Haja Center (English&Japanese Blog)

Community and Youths, Finding the Answers from Experiences

Community and Youths, Finding the Answers from Experiences  


written by breath (Education Team)

translated by Hayan, Jeon


Around 170 people gathered in Haja Center on September 21st to think together about the answers to the question “what can make youths happily live in town?” In this discussion, examples of communities in Seoul were shared.

∎Presentation 1_

<Main factors for revitalizing youth activities through experiences of youth cultural activities done cooperatively with local communities>

Hangi Shim, the leader of Pum, introduced Pum’s story that it has created a youth local cultural community based on local communities and youth daily lives for 20 years through youth cultural activities such as holding a youth local festival in Gangbuk and nurturing planners of cultural activities and proposed the solution to support youths to be main players who develop villages through culture, not for youths to be just participants of programs. Pum started with activities that youths liked and now it creates activities needed for identifying local issues and resolving the issues. While youths join the team to plan the festival they try to think about their lives and future based on humanities. In addition, after some youths decided not to go to universities but learn in town they support their juniors and play the role of bridge between adults and teenagers in town. Sharing these examples, Mr. Shim proposed to discover and develop integrated project models which can be connected to local communities during daily lives and establish youth centers in local communities.

∎Presentation 2_

<How to support youths in a psychological crisis through examples of youths who left schools and were inactive but could finally return to society >

Yooyoojajeok Salong where Choonghan Lee, co-president, works is a social enterprise in a popular music field and it runs ‘Freely Playing Outside Home’ (Yooyoojajeok project), a program for those who are isolated from major social education services such as school education and job training (NEET) to return to society through education on band music. Mr. Lee explained that NEET – Not in Education, Employment, and Training described in policies means youths who do not attend schools and do any social activities and they are also ‘gravity-free youths’ who just drift in society without having any social networks. The potential group of youths who are isolated and cannot be well adjusted to society account for about 9.4 % of total number of youths and it is known that there is lack of interactive action with emotion and relationship and willingness to take some actions. It is difficult for them to return to society just by consultations but a gradual recovery is very important depending on their status. Mr. Lee introduced how youths had changed through the project and proposed policies as follows. First of all, the support for conducting an accurate survey on the actual condition is necessary and ministries such as the Ministry of Health and Welfare for a physiological part, the Ministry of Employment and Labor for jobs, and the Ministry of Gender Equality and Family for social isolation, should be integrated. He also proposed an ‘outreach’ type visiting service to consult with youths, an integrated management program for learning and working, and making ‘a shared space where people can do nothing’ in town.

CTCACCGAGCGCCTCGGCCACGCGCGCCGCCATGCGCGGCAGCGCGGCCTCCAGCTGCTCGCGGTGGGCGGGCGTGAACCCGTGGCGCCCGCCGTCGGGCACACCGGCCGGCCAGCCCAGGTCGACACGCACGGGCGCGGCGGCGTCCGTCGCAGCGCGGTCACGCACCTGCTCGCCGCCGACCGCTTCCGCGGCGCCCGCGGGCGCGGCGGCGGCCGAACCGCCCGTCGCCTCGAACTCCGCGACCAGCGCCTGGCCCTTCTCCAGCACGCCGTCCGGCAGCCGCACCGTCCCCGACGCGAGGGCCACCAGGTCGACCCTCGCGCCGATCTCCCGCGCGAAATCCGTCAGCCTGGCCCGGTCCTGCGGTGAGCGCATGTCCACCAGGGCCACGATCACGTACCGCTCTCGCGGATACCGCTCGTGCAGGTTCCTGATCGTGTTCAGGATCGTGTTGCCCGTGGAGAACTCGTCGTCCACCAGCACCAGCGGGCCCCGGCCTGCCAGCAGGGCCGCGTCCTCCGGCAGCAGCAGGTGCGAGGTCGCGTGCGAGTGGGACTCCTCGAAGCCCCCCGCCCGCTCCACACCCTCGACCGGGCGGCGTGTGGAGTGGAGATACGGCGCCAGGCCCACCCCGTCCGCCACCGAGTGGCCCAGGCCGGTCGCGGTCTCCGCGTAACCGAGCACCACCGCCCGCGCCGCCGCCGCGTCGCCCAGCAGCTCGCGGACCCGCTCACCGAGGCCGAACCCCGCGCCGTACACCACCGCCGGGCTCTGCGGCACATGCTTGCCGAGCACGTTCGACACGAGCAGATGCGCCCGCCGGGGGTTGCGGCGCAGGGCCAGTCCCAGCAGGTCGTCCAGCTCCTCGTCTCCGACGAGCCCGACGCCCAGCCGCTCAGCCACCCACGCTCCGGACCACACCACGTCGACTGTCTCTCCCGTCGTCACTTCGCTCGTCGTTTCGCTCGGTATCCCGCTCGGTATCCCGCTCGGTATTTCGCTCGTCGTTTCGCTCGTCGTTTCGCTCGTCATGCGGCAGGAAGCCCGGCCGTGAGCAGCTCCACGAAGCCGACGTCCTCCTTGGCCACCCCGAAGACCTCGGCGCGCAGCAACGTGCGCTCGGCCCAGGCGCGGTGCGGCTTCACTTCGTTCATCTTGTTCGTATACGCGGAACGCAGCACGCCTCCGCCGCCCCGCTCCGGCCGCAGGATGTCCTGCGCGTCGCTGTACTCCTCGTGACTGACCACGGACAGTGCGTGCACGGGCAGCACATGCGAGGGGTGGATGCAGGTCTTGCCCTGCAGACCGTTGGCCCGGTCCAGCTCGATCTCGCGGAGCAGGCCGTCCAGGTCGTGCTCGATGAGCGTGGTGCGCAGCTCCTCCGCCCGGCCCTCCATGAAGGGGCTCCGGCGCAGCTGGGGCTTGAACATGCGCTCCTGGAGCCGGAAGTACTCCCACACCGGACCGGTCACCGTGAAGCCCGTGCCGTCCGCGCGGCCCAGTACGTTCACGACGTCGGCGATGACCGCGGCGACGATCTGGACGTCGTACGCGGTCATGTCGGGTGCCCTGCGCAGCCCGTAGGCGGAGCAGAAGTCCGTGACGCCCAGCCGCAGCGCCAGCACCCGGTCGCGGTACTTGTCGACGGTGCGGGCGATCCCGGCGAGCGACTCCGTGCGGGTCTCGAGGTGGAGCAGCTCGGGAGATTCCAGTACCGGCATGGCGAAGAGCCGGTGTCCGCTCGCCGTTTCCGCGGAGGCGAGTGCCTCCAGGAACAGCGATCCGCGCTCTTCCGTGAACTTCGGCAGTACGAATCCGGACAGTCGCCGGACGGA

∎Presentation 3_

< Realistic solution to support youths to be independent through examples of youth business creation>

The necessity of social support for youths aged between 19 and 24 has come to the fore along with severe unemployment issues of youths. Especially, diverse supports for creating businesses are being discussed as alternatives for independence of youths who don’t have so-called ‘spec,’ a newly coined word for explaining academic backgrounds, career, etc. in Korea. In that sense, Jinsook Park who is creating businesses with these youths who need care gave the third presentation. She talked about ‘Cat Going on a Picnic,’ a lunch box store run in Sungmisan town, Mapo. It was created by the youths without such specs who had willingness to pioneer their future for themselves and live together with their neighbors as part of ‘Alchemist Project’ starting in Haja Center in 2010. Ms. Park said that future policies should not just provide budgets and support short-term programs but it was essential to provide support through youth cooperatives in local communities, internship in town companies, co-housing for resolving housing issues, given youths’ sustainable life.

∎Presentation 4_

< Core directions for creating an environment for youths through co-education in town >

Joonyeol Kim, a resident of ‘Beautiful Town Community’ and a member of executive committee for “Gangbuk Town,’ proposed ways for living and education of youths to be done in an integrated way during their daily lives. His talked about his town in the city starting from a cooperative child rearing in Suyu, Gangbuk, in 1991. Education for infants and primary school students is done in town and the secondary education program is run in Hongcheon through the program connecting urban and rural areas. He graphically explained how the network between generations such as ‘aunt’ and ‘uncle’ of town cafés, lecture halls, and restaurants, not an individual support from organizations, enabled children to grow in town.

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